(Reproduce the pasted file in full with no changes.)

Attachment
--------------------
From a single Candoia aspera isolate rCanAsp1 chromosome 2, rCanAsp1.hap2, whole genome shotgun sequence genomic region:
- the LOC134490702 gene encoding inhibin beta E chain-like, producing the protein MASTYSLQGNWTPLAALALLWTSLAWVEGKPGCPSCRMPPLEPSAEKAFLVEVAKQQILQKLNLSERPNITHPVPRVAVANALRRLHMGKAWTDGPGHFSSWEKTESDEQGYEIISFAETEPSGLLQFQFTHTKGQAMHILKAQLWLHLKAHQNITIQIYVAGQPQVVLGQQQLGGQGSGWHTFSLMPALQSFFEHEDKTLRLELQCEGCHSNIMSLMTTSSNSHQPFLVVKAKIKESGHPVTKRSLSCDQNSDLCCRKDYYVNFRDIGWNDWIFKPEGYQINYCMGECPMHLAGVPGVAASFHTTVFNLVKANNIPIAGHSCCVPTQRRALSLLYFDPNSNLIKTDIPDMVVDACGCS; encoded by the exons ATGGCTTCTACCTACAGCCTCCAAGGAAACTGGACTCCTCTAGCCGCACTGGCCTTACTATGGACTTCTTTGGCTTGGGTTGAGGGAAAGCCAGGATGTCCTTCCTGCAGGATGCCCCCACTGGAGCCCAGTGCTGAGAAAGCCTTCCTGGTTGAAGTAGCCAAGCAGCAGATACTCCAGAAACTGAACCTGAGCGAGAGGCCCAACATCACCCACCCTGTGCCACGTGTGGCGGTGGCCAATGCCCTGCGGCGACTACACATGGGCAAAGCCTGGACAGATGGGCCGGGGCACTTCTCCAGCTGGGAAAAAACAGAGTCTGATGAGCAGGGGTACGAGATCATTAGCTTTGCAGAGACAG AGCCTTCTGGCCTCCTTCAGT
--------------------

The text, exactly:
From a single Candoia aspera isolate rCanAsp1 chromosome 2, rCanAsp1.hap2, whole genome shotgun sequence genomic region:
- the LOC134490702 gene encoding inhibin beta E chain-like, producing the protein MASTYSLQGNWTPLAALALLWTSLAWVEGKPGCPSCRMPPLEPSAEKAFLVEVAKQQILQKLNLSERPNITHPVPRVAVANALRRLHMGKAWTDGPGHFSSWEKTESDEQGYEIISFAETEPSGLLQFQFTHTKGQAMHILKAQLWLHLKAHQNITIQIYVAGQPQVVLGQQQLGGQGSGWHTFSLMPALQSFFEHEDKTLRLELQCEGCHSNIMSLMTTSSNSHQPFLVVKAKIKESGHPVTKRSLSCDQNSDLCCRKDYYVNFRDIGWNDWIFKPEGYQINYCMGECPMHLAGVPGVAASFHTTVFNLVKANNIPIAGHSCCVPTQRRALSLLYFDPNSNLIKTDIPDMVVDACGCS; encoded by the exons ATGGCTTCTACCTACAGCCTCCAAGGAAACTGGACTCCTCTAGCCGCACTGGCCTTACTATGGACTTCTTTGGCTTGGGTTGAGGGAAAGCCAGGATGTCCTTCCTGCAGGATGCCCCCACTGGAGCCCAGTGCTGAGAAAGCCTTCCTGGTTGAAGTAGCCAAGCAGCAGATACTCCAGAAACTGAACCTGAGCGAGAGGCCCAACATCACCCACCCTGTGCCACGTGTGGCGGTGGCCAATGCCCTGCGGCGACTACACATGGGCAAAGCCTGGACAGATGGGCCGGGGCACTTCTCCAGCTGGGAAAAAACAGAGTCTGATGAGCAGGGGTACGAGATCATTAGCTTTGCAGAGACAG AGCCTTCTGGCCTCCTTCAGT